The Age of QE

We are approaching the end of year six of the regime of Quantitative Easing (QE) engineered by the Federal Reserve under Fed chairmen Ben Bernanke and now Janet Yellen. In place of responsible economic policy to revive economic growth and employment, we have had QE and the explosive growth of job-killing regulations (including Obamacare). In a recent look back at QE, New York Post columnist John Crudele credits QE with some good effects, but adds this inarguable observation, consistent with the avowed goals of QE:

There’s one more thing that QE accomplished: it has made the stock market soar. Interest rates have remained so low for so long that investors have had no other choice but to move their money into the stock market, thus creating a bubble.

Even those adverse to risk were forced to chase the better yields in stocks, no matter how dangerous that was.

But for every winner in QE there are 99 losers. While the richest 1% of the US population has been loving the rise in stock prices and other QE amenities, Fed policy has been taxing on the masses of savers.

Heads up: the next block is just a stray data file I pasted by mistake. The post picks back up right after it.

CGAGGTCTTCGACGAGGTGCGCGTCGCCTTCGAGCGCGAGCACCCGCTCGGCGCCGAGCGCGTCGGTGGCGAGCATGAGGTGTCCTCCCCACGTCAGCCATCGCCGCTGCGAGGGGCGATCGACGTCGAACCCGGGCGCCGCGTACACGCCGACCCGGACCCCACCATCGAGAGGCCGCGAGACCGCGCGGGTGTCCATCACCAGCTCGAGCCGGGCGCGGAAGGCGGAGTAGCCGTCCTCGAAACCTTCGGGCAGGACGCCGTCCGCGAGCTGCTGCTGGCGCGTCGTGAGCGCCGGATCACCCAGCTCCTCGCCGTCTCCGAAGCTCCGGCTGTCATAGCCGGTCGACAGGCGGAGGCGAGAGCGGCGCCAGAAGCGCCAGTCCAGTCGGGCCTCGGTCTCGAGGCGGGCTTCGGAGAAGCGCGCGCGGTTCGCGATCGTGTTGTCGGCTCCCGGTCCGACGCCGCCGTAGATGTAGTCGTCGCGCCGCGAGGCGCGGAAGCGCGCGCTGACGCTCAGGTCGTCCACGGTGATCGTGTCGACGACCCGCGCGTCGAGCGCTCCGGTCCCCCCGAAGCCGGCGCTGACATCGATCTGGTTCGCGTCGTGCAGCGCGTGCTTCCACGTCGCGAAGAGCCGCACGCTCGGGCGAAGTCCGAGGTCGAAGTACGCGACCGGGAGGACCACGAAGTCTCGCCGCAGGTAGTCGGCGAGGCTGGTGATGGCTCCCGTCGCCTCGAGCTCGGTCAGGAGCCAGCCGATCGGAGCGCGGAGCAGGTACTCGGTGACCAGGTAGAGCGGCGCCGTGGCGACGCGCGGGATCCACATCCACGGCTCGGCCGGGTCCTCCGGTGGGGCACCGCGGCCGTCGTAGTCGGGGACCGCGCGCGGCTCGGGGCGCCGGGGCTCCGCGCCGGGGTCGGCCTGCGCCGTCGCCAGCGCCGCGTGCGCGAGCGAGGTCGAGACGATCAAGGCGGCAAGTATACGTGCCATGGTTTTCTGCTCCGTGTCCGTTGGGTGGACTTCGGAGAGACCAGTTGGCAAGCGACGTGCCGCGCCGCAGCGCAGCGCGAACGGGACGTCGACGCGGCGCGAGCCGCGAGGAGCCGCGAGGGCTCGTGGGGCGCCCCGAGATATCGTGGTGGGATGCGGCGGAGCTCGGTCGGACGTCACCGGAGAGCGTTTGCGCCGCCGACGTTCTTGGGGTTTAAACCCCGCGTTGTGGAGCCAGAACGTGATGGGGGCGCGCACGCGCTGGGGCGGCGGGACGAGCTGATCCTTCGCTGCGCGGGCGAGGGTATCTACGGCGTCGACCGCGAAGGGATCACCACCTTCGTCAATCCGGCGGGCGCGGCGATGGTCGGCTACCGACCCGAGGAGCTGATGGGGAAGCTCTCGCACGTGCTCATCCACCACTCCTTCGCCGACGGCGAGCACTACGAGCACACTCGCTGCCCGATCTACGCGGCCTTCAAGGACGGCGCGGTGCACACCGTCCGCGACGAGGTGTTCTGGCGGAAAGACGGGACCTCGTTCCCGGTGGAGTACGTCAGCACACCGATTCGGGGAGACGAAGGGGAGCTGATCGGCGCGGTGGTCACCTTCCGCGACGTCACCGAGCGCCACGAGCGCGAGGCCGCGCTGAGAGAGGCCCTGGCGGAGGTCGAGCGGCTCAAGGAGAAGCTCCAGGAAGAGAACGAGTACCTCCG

In fact, “tax” is a perfect word. QE has been an invisible tax on savers beyond anything Washington could have ever conceived.

Every dollar that has benefited a borrower during QE has come out of the pocket of a saver in the form of a lower return on [his] assets.

In fact, QE is now widely recognized by both supporters and opponents as causing the single largest shift ever in wealth, from middle class savers to rich Wall Street investors.

And that this should have happened under a Democratic president who came into office championing wealth redistribution in the other direction is both shocking and ironic.

I don’t know if all that is exactly right — Ramesh Ponnuru mounted a defense of QE3 addressing some of these issues in 2012 — but the silence around the phenomenon of QE is notable. You would almost think it must be accounted an unalloyed good that the banks have been recapitalized on the backs of middle class savers, and perhaps it is, though it’s hard to see how it all ends well.

It is late in the day to have a debate over the policy, yet it is overdue. There must be a good populist case to be made against it. As I say, I don’t pretend to know the right answer, but the headline of Crudele’s column suggests what the populist case would sound like: “Obama’s $4 trillion gift to the rich.”

UPDATE: A reader recommends this guest post at Zerohedge: “How the Federal Reserve is purposely attacking savers.”

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